Trolleys in Seattle, for example, have in-line charging. The batteries charge while connected to the wires, and run on batteries when going off route or on a route without wires

I'm aware of that; in fact, I know Vancouver's trolleybuses do the same, even though the batteries are much older and don't last as long. But charging an electric battery bus is somewhat different in the sense that:

  • It's for short periods, not something that's almost always plugged in 
  • The voltages required can be a third higher
  • Either the bus can connect to the charger or the charger can connect to the bus. The former method is similar to a trolleybus; the latter less so.

Hypothetically, if the bus charger were to have its own battery, it could behave more like a stationary trolleybus and leech off of the existing DC power grid without much trouble. In fact, the INIT stop displays along Main Street already do this, although at a minuscule scale. Then when a battery bus rolls in to charge, it'd just unload that buffered energy...

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On 7/11/2018 at 4:21 PM, Blake M said:

 How do other cities, such as Calgary, have grade crossings when the trains use overhead wires?

One of 2 grade-level LRT/trolley crossings in Edmonton:

https://youtu.be/rQqQOZpQ078

 

25 minutes ago, Millennium2002 said:

I'm aware of that; in fact, I know Vancouver's trolleybuses do the same, even though the batteries are much older and don't last as long. But charging an electric battery bus is somewhat different in the sense that:

  • It's for short periods, not something that's almost always plugged in 
  • The voltages required can be a third higher
  • Either the bus can connect to the charger or the charger can connect to the bus. The former method is similar to a trolleybus; the latter less so.

Hypothetically, if the bus charger were to have its own battery, it could behave more like a stationary trolleybus and leech off of the existing DC power grid without much trouble. In fact, the INIT stop displays along Main Street already do this, although at a minuscule scale. Then when a battery bus rolls in to charge, it'd just unload that buffered energy...

That's the thing though: those buses are trolley/battery "hybrids" and not battery buses. Personally, I think TransLink should buy these instead of battery-only buses

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10 hours ago, Millennium2002 said:

It'd be very cool if they could integrate charging into the existing trolleybus infrastructure... but don't the trolleybuses run at a lower voltage? From what I can gather from Siemens and ABB, the voltage required to quickly charge a bus can go up to 1000 volts DC; on the other hand, the trolleybus network is fed 600 volts DC? Can the existing wires, rectifiers, relays, etc. handle such a bump?

The voltage doesn't matter too much, it's the total power capacity that matters (i.e. Voltage times Current = Power).

At the moment the most powerful opportunity chargers are rated at 450 kW at up to 800 V. Here is a specification sheet for one manufacturer's 450 kW charger. I chose this one because it gives more technical detail than I could easily find for either ABB or Siemens. 

https://www.heliox.nl/products/ultra-fast-dc-450-opportunity-charger

From the spec sheet you'll see that the voltage can lie anywhere in the range of 480 V to 800 V.  So it relates very well to the nominal voltage of the trolleybus overhead supply, which is is 600V, i.e.  in the middle of the range. Also don't forget with modern power electronics,  the voltage can be stepped up or down as desired.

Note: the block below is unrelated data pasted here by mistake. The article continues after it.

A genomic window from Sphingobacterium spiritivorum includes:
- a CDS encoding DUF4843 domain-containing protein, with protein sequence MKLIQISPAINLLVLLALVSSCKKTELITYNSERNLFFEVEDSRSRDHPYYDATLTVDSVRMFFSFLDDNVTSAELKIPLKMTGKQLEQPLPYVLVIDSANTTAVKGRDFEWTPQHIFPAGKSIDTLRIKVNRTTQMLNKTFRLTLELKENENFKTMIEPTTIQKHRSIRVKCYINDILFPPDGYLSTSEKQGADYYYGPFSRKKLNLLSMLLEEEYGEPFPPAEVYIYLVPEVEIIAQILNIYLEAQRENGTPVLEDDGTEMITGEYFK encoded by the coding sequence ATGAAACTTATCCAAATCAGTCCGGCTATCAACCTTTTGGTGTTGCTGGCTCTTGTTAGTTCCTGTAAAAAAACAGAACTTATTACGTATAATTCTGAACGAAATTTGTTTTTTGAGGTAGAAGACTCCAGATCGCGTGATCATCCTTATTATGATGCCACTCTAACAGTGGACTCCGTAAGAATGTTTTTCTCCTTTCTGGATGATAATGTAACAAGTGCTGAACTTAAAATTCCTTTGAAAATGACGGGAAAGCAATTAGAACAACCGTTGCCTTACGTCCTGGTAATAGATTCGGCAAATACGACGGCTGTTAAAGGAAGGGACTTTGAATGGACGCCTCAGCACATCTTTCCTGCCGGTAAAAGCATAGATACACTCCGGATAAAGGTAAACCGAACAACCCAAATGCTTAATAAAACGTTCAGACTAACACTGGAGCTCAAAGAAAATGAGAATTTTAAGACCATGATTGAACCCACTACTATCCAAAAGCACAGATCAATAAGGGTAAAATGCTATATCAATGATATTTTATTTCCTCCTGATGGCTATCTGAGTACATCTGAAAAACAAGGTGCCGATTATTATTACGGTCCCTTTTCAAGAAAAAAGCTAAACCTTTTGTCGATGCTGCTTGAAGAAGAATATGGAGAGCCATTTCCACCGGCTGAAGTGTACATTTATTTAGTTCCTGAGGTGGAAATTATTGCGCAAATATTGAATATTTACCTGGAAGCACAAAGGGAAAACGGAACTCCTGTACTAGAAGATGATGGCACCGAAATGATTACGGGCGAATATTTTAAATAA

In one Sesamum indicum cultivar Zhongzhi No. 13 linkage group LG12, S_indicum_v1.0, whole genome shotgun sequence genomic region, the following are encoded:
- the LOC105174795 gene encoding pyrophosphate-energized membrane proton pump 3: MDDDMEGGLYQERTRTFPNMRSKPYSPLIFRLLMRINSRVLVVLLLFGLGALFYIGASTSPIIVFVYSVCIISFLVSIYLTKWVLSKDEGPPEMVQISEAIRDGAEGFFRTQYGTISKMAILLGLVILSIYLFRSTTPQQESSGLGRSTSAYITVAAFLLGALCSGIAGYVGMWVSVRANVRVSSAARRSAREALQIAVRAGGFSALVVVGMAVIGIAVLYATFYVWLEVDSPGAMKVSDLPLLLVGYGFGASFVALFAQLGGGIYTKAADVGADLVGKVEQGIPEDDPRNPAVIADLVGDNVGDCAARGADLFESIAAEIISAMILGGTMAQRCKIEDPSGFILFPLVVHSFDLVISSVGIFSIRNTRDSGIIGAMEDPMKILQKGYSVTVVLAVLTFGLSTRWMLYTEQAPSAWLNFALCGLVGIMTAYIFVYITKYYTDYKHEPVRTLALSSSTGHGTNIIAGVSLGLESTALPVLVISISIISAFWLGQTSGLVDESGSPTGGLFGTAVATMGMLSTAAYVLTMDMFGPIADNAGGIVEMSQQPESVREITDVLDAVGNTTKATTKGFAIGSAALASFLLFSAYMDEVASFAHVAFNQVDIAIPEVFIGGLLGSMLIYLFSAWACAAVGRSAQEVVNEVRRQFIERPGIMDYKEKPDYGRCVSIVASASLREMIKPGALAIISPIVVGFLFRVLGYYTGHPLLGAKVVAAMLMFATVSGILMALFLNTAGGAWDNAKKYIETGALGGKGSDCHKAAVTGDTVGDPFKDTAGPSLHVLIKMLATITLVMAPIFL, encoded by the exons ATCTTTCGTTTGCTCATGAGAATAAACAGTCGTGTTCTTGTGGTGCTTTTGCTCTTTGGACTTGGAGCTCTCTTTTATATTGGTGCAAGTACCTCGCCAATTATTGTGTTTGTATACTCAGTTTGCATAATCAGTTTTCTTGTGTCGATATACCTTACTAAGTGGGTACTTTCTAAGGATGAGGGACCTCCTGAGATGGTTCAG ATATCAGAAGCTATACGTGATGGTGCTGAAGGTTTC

However, one charging station with power capacity of 450kW and running at 600V would be drawing a current of nearly 800 Amps. By itself that would be alright but it would taking a very sizable proportion of the substation's total capacity and the neighbouring trolleybuses might slow to a crawl. 

So I don't think this would be a long-term solution.

Kiepe Electric has done a very interesting study that shows that the installed power capacity required for battery buses using opportunity charging is twice as great as that for trolleybuses and overnight charging of BEBs requires four times the installed capacity of an equivalent trolleybus fleet. Put simply, trolleybuses get their power smoothly and continuously over the whole service day while battery buses draw their power over shorter periods - either 5 to 10 minute charging breaks, or overnight, where there is a peak load period of about 3 hours.

13 hours ago, Millennium2002 said:

I'm aware of that; in fact, I know Vancouver's trolleybuses do the same, even though the batteries are much older and don't last as long. But charging an electric battery bus is somewhat different in the sense that:

  • It's for short periods, not something that's almost always plugged in 
  • The voltages required can be a third higher
  • Either the bus can connect to the charger or the charger can connect to the bus. The former method is similar to a trolleybus; the latter less so.

Hypothetically, if the bus charger were to have its own battery, it could behave more like a stationary trolleybus and leech off of the existing DC power grid without much trouble. In fact, the INIT stop displays along Main Street already do this, although at a minuscule scale. Then when a battery bus rolls in to charge, it'd just unload that buffered energy...

Yes. There are systems that do this. The TOSA system in Geneva uses flash charging with 600 kW at each stop. Given what I said above about high currents, I understand the charging stations have super capacitors that draw energy smoothly between bus arrivals and store it ready to provide a quick flash charge when the next bus arrives. This avoids horrible 1000 Amp peaks on the supply system. Of course the extra equipment costs money.

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I'm surprised no one mentioned this. The renders for the bus loop redesign at 22nd Street Station seems to indicate that the bus charger will be located at the back of the loop. Is that where they will just lay over at? Or is that suggesting a full bus stop relocation for the duration of the trial (if not longer)?